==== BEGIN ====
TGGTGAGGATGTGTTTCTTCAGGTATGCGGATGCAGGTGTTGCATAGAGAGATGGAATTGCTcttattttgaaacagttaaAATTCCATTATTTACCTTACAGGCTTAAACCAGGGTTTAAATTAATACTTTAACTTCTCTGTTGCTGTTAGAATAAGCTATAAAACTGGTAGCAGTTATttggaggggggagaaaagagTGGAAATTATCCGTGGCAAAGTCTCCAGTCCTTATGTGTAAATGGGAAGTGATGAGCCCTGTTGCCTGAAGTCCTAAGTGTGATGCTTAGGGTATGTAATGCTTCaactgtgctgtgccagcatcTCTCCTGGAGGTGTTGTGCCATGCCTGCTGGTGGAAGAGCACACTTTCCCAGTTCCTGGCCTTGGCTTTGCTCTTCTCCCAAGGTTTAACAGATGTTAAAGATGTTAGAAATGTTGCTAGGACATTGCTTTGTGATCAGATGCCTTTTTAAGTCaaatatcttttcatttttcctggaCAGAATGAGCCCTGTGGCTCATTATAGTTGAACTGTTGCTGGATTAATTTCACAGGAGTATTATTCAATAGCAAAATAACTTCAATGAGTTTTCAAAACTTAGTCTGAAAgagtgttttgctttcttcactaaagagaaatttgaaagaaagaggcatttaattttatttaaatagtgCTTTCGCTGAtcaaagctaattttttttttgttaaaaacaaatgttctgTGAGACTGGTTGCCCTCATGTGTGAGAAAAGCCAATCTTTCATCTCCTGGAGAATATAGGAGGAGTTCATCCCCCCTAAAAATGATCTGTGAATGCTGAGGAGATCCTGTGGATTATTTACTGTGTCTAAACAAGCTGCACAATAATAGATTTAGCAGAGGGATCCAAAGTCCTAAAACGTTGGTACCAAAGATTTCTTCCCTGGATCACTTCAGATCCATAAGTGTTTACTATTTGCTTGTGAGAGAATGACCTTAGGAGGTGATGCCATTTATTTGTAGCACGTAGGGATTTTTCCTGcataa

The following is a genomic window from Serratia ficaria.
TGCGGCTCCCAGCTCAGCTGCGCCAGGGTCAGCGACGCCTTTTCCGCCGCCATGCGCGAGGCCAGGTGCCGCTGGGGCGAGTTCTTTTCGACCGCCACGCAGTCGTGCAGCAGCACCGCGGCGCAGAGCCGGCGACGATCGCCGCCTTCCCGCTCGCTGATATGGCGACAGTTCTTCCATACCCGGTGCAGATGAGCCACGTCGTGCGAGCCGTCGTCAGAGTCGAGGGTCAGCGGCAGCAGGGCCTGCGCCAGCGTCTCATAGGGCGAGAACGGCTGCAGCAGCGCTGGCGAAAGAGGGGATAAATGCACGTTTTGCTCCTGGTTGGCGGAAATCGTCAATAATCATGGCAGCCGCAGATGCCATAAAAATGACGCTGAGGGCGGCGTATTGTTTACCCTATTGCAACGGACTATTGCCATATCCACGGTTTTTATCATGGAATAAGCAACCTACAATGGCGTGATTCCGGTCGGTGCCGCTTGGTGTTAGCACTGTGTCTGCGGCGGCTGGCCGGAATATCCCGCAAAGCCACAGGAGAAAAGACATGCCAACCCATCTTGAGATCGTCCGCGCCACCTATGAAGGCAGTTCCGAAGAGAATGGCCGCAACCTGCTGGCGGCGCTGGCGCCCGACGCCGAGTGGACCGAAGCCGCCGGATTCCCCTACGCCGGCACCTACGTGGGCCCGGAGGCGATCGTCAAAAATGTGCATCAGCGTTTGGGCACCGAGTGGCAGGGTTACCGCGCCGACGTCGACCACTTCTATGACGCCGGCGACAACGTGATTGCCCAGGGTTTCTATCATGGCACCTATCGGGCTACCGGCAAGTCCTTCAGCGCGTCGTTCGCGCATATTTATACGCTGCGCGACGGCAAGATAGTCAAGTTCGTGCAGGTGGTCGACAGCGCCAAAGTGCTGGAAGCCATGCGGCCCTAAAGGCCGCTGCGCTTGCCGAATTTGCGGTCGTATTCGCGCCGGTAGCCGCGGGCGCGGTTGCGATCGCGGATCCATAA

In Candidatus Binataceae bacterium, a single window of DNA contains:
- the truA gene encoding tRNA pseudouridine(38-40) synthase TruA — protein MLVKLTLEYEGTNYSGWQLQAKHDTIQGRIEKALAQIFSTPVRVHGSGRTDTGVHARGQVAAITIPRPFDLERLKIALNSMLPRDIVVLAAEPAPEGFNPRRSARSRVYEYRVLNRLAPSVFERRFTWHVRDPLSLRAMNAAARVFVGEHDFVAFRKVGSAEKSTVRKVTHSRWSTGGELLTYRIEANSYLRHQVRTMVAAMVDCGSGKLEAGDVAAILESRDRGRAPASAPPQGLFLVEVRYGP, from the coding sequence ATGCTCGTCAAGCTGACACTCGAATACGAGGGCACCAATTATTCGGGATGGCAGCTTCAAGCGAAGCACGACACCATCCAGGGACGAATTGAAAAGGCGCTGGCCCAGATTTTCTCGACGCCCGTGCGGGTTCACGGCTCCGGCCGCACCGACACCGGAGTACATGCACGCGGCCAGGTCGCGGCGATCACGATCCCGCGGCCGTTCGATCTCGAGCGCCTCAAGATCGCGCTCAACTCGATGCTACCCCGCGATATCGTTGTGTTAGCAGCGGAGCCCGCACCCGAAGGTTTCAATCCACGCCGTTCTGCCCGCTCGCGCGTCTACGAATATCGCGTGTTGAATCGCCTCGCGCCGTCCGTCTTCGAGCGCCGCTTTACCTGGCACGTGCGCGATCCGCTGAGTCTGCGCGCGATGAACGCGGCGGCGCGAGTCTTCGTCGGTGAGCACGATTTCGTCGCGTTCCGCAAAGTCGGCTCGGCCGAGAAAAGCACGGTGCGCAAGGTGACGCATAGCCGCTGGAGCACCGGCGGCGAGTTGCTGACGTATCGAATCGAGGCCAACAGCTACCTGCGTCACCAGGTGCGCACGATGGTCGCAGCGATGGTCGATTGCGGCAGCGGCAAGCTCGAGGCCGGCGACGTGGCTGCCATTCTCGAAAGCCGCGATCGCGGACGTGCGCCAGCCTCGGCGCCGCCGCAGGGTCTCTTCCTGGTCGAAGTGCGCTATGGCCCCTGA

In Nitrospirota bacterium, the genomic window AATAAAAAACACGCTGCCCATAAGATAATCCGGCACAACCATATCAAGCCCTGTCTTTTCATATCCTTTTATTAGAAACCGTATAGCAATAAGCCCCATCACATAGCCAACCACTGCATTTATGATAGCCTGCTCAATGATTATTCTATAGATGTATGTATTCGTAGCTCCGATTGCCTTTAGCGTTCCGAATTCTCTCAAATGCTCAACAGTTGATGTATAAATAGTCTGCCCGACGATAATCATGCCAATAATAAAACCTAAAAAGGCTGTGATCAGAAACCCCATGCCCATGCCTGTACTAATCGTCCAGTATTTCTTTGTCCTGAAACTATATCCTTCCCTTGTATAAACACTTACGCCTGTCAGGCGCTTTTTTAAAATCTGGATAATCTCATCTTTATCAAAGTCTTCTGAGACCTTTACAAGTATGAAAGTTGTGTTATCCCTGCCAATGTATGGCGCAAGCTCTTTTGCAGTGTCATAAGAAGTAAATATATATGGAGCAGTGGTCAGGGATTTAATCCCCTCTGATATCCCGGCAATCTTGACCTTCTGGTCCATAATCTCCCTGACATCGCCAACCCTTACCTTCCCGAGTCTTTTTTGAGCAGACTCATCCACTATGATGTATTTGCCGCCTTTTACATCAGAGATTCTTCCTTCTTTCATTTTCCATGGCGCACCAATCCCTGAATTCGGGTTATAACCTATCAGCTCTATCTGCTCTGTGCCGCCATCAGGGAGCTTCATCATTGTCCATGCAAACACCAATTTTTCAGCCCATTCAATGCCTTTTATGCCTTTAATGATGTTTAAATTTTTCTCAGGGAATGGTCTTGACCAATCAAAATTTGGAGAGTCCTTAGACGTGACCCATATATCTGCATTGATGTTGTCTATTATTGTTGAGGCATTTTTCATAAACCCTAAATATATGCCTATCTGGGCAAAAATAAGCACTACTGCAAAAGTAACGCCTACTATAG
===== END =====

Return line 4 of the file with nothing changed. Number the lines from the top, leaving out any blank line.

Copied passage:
In Candidatus Binataceae bacterium, a single window of DNA contains: